Mortgage default insurance, also called CMHC insurance, is mandatory in Canada for down payments between 5% and 19.99%. Mortgage default insurance protects lenders if a borrower ever stopped making payments and defaulted on their mortgage loan.
1. What is the benefit of mortgage insurance?
The downside to mortgage insurance is that it’s an added cost to the homebuyer. In fact, it could cost the homebuyer anywhere between 2.8% and 4% above their mortgage amount.
The upside to mortgage insurance is that it makes home ownership accessible to more people. Without it, default risk would increase, so lenders would increase their rates to protect themselves from that added risk. Higher mortgage rates means that it would make buying a home more expensive, making it out of reach for some buyers who currently can afford a home.
Because mortgage insurance protects lenders from defaults, they can offer lower mortgage rates, which benefits the homebuyer.
2. How do I qualify?
There are some requirements you must meet to qualify for mortgage default insurance. Here are 3:
- The maximum amortization for insured mortgages is 25 years.
- If the purchase price is between $500,000 and $999,999, you’ll need a higher down payment. The minimum down payment is 5% for the first $500,000, and 10% on anything above that.
- Mortgage default insurance isn’t available on homes over $1 million, which means you’ll need a 20% down payment on these homes.
3. Who offers mortgage default insurance?
There are 3 mortgage default insurance providers in Canada:
- Canada Mortgage and Housing Corporation (CMHC)
- Genworth Financial
- Canada Guaranty
4. What are the mortgage insurance rates?
To determine which mortgage default insurance premium rate you’ll have to pay, calculate how much your down payment (loan) is as a percentage of your home’s purchase price (value).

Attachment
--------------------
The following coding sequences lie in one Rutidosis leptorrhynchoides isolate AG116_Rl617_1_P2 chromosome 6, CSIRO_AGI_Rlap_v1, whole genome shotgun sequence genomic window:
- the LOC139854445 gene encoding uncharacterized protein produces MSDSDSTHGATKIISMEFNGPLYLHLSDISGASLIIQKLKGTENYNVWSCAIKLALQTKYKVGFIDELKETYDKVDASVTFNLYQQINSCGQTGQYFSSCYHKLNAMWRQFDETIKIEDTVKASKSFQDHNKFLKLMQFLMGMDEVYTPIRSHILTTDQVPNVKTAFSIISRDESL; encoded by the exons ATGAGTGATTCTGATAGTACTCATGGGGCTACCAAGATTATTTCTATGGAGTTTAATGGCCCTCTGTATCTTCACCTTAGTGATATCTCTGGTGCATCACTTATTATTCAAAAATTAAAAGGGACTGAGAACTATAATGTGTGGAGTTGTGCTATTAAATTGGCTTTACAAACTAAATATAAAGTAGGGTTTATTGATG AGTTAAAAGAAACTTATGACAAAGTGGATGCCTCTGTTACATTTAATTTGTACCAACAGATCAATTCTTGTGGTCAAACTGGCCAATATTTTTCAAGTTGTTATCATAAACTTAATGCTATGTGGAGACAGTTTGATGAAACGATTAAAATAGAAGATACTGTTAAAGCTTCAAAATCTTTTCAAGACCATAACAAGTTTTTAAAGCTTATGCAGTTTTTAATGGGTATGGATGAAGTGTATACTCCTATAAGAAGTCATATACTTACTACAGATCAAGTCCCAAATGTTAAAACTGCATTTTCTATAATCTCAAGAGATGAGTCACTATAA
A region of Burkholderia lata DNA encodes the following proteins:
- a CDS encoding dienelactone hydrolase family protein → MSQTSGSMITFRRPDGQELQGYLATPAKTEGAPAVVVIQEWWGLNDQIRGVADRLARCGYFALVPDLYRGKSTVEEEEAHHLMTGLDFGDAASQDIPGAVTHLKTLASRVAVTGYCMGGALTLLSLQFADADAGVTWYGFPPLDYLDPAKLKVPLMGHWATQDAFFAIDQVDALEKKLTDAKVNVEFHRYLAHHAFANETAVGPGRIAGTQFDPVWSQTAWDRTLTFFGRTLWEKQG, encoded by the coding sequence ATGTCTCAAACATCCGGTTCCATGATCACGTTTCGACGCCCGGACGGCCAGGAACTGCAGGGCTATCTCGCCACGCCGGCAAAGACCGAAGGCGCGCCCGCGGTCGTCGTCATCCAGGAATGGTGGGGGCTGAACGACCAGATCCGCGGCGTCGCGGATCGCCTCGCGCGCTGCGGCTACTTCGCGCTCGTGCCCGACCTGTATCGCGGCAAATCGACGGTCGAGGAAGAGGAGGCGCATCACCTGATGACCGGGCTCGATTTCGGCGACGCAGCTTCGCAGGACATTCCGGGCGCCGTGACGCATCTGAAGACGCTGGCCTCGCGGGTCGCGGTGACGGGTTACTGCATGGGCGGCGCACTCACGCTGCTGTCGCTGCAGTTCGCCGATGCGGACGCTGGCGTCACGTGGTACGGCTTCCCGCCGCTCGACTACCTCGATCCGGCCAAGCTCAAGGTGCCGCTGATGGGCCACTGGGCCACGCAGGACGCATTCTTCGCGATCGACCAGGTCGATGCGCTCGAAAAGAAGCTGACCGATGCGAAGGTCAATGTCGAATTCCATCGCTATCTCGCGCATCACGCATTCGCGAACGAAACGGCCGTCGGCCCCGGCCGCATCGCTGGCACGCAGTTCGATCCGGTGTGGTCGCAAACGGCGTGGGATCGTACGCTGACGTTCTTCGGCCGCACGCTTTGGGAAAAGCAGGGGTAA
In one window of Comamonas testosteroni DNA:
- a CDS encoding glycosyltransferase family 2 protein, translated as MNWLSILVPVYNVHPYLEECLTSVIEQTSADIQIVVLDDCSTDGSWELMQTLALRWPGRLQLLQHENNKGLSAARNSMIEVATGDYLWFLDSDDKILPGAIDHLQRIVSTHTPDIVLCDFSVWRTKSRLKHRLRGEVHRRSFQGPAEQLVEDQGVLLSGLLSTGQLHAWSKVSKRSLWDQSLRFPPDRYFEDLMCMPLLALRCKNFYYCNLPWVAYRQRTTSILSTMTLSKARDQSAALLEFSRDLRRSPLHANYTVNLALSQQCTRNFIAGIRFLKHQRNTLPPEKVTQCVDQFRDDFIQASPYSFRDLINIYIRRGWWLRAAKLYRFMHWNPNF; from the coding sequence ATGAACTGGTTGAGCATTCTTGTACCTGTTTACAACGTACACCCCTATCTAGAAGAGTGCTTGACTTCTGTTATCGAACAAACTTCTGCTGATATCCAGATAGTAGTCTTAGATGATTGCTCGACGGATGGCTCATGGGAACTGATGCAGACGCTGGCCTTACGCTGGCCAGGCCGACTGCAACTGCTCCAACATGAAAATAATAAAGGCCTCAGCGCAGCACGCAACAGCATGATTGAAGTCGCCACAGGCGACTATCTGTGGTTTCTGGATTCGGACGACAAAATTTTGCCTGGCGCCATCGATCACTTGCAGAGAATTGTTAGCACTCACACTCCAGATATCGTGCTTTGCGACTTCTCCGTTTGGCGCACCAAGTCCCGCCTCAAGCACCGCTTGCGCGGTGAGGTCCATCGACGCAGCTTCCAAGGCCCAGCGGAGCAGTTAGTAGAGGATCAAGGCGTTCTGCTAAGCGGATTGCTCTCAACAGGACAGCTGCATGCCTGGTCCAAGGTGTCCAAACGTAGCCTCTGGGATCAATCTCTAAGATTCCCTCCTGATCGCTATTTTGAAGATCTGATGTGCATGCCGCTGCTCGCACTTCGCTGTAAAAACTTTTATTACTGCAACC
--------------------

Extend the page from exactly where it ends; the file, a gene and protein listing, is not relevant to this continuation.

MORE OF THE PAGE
Then use the table below to find the premium rate for your down payment scenario.
|Loan-to-value ratio||Premium on total loan amount||Premium on increase to loan amount for portability|
|Up to 65%||0.60%||0.60%|
|90.01–95% (traditional down payment)||4.00%||6.30%|
|90.01–95% (non-traditional down payment)||4.50%||6.60%|
For example, if you make a 5% down payment, then the loan-to-value amount will be 95%, making your premium 4%. If you wanted to increase the loan amount for portability, then your premium would be 6.3%.
Note: These same rates are charged by all 3 providers: CMHC, Genworth and Canada Guaranty.
5. How do you calculate mortgage default insurance?
Let’s say you just purchased a home for $300,000 and made a $40,000 down payment. Your mortgage default insurance premium would be calculated as follows:
Step 1 : Calculate your down payment as a % of your home price
$40,000 down payment ÷ $300,000 home value = 13.33% down payment
Step 2 : Calculate your mortgage amount
$300,000 (home value) – $40,000 (down payment) = $260,000 mortgage amount
Step 3: Determine your premium using the chart above
A 13.33% down payment means you have a loan-to-value ratio of 86.67%, which gives you a premium of 3.10%
Step 4 : Calculate your mortgage insurance premium
$260,000 (mortgage amount) × 3.10% (insurance premium) = $8,060 (insurance premium)
6. How do you pay mortgage default insurance?
Mortgage default insurance is financed through your mortgage. Unlike closing costs, such as legal fees and land transfer tax, it does not require a lump sum cash outlay at the time you purchase your home. Instead, your mortgage default insurance premium is added to your monthly mortgage payment, so you pay it off over the life of your loan.
Continuing the above example, the revised mortgage amount would be $260,000 + $8,060 = $268,060. That’s how much you’d need to borrow from your lender, to purchase your home.
7. How to minimize insurance for mortgages?
There’s only one way to minimize your mortgage default insurance: increase your down payment as a percentage of your home price.
To do this, you either have to increase how much you put down or purchase a less expensive home. If you really want that home though, consider additional sources for your down payment, such as a gift from a family member or, if you’re a first-time homebuyer, a tax-free withdrawal from your RRSP.